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· Charter Gold Club Member
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Well said, Mark. Now we understand C-band completely. :rolleyes:
 

· Banned
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To explain Mr. Knowitall's answer a little better... :D

C Band is a type of transmission which is sent to satellite and bounced back to earth. To receive C Band a 8 foot or larger Dish is required. C Band is a certain frequency and power range.

KU Band is a higher power transmission and used different frequencies, because of this smaller Dishes can be used. In fact DBS is a KU band service (although the power on DBS satellites are much higher then what a normal KU satellite is)

C Band is where most satellite channels are broadcast to originally, from there cable systems and DBS companies use big Dishes to receive the signals and redistribute the signal to their customers. In DBS's case they take the signal, compress it digitally with other channels then up-link it on their high powered KU satellites so that home users with mini dishes can pick up the signal.

For broadcasters C Band is preferred over KU band as C Band does not experience Rain fade that KU does. A pure C Band signal will give you the best quality picture over any other broadcast medium. (Once your cable or DBS provider get this nice clean picture, after its done processing the pictures dosen't look quite as good anymore) :(

If you have room at your house for a big 10 foot C Band Dish and can see all the "arc" I highly recommend a C Band dish.

Also because you have purchased all the equipment subscriptions to the scrambled C band channels are a fraction of the cost they are on DBS or cable. For example when I had my dish I had 80+ channels of subscription stuff and my bill was $90 for a year of programming! (And that's not even counting all the FREE channels which are not scrambled up their, as well as other goodies such as Wild Feeds (Syndicated shows being sent to local TV stations for later rebroadcast (sometimes with no commercials!) and Unedited newscasts from around the world. Joy with a C Band dish is watching Dan Rather getting ready to do the news and picking his nose during commercial breaks. :D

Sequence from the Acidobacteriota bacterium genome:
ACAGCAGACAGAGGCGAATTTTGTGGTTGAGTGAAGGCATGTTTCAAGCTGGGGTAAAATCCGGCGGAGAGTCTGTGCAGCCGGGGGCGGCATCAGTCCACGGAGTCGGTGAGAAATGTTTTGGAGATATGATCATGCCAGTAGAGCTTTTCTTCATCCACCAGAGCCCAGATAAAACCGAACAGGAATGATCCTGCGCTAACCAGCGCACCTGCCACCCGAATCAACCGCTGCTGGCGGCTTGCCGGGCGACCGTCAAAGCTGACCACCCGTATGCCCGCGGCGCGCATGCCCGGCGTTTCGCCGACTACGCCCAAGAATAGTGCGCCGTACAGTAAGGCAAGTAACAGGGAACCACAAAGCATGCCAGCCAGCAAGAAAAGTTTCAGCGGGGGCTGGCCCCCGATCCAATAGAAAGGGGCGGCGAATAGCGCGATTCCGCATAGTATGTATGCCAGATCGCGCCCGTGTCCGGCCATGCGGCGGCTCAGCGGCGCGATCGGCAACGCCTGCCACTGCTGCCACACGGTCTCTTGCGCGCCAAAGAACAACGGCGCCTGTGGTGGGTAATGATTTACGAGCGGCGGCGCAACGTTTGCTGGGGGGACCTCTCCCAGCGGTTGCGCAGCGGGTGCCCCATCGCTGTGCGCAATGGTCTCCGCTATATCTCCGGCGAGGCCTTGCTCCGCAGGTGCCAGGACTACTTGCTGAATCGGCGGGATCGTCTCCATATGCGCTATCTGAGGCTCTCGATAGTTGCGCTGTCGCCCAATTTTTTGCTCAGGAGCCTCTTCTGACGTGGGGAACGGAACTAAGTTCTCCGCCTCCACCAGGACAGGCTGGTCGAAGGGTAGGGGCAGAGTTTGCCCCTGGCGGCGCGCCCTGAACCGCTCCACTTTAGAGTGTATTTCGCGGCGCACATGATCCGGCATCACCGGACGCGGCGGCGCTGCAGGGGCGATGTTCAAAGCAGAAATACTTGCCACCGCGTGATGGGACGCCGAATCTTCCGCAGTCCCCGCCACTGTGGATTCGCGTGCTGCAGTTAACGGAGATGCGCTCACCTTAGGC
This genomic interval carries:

I wish I could see the entire satellite arc from my house, I would have a C Band dish in a minute!
 

· Charter Gold Club Member
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Well said, Scott. Now we understand C-band completely. :lol:
 

· Legend
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Scott, thanks for the great explanation. BTW, are those home C-Band dishes stationary or do they have some sort of motorized control in order to receive programming from other satellites?
 

· Banned
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Yup scooper is correct they have motorized arms to move the dish to diffrent satellites throught the arc.

Maintaining a C Band dish is not really to hard. You just need to know what the parts are and what they do. :) If something goes wrong you know what part to fix. The only problem I ever had was my servo motor went so that the LNB could not switch polarities. With an $8 part and a screwdriver I was in business in 10 minutes. :D

You can find some good info on C Band systems at http://www.skyvision.com
 
G

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You also might be interested that "C" band has less than 700,000 subscribers. "C" band subscribers are turning off their subscription at about 15,000 per month. Equipment still costs between $1,000 & $1,500 to buy a complete system. Actuator arms and polarizor motors normally wear out in 3-5 years from usage. "FREE" programming is mostly shopping networks and religious broadcasters other than news feeds and syndicated feeds. Most manufacturers have left the "C" band market, Only General Instruments(Motorola) is still making receivers, videocypher modules are no longer being produced but there are plenty of used modules available. But yes because "C" band is the original source of a lot of programming it can be a slightly superior picture.
 

· Banned
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But yes because "C" band is the original source of a lot of programming it can be a slightly superior picture.
I would say VASTLY.

Yes the number of users has shrunk. This is due to a few factors.

1) A C Band dish can only be hooked up to one TV, if you want to watch another C Band channel in another room, forget about it, its not gonna happen.

2) A 18 to 24 inch dish look better in a yard then a big 10 to 12 foot monster. (More wife approval) :D

3) GI killed C Band by introducing their Digicypher II system, it made many channels that were available to the public unavailable as there were no consumer digicypher receivers available. It took them quite awhile to get a consumer Digicypher out to the public, and then it came out the price point was $799 which was more then the Free DBS systems cost. This ultimately is why C Band has lost acceptance amoung consumers.

Again if your looking for the best picture available anywhere and have the money, go C Band.

BTW anyone out there have a C Band dish?
 

· Hall Of Fame/Supporter